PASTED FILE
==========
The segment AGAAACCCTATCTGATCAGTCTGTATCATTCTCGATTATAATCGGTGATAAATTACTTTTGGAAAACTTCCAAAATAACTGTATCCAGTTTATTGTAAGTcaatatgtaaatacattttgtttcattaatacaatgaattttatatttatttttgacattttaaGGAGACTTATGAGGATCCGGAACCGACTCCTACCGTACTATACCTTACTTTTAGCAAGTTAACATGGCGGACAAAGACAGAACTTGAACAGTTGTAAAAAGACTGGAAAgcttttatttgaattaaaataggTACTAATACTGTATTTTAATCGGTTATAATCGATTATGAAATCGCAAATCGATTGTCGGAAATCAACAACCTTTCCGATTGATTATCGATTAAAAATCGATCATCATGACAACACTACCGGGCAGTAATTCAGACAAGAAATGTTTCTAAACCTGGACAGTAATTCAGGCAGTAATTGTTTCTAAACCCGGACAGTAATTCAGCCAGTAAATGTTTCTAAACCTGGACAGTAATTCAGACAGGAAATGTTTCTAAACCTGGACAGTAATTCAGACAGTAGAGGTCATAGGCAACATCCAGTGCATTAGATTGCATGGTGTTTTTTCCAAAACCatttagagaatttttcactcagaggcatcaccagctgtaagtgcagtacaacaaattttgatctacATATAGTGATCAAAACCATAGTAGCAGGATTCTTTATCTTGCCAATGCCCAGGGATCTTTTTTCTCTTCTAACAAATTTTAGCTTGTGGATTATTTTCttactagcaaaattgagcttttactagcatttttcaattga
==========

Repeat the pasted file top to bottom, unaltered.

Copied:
The segment AGAAACCCTATCTGATCAGTCTGTATCATTCTCGATTATAATCGGTGATAAATTACTTTTGGAAAACTTCCAAAATAACTGTATCCAGTTTATTGTAAGTcaatatgtaaatacattttgtttcattaatacaatgaattttatatttatttttgacattttaaGGAGACTTATGAGGATCCGGAACCGACTCCTACCGTACTATACCTTACTTTTAGCAAGTTAACATGGCGGACAAAGACAGAACTTGAACAGTTGTAAAAAGACTGGAAAgcttttatttgaattaaaataggTACTAATACTGTATTTTAATCGGTTATAATCGATTATGAAATCGCAAATCGATTGTCGGAAATCAACAACCTTTCCGATTGATTATCGATTAAAAATCGATCATCATGACAACACTACCGGGCAGTAATTCAGACAAGAAATGTTTCTAAACCTGGACAGTAATTCAGGCAGTAATTGTTTCTAAACCCGGACAGTAATTCAGCCAGTAAATGTTTCTAAACCTGGACAGTAATTCAGACAGGAAATGTTTCTAAACCTGGACAGTAATTCAGACAGTAGAGGTCATAGGCAACATCCAGTGCATTAGATTGCATGGTGTTTTTTCCAAAACCatttagagaatttttcactcagaggcatcaccagctgtaagtgcagtacaacaaattttgatctacATATAGTGATCAAAACCATAGTAGCAGGATTCTTTATCTTGCCAATGCCCAGGGATCTTTTTTCTCTTCTAACAAATTTTAGCTTGTGGATTATTTTCttactagcaaaattgagcttttactagcatttttcaattga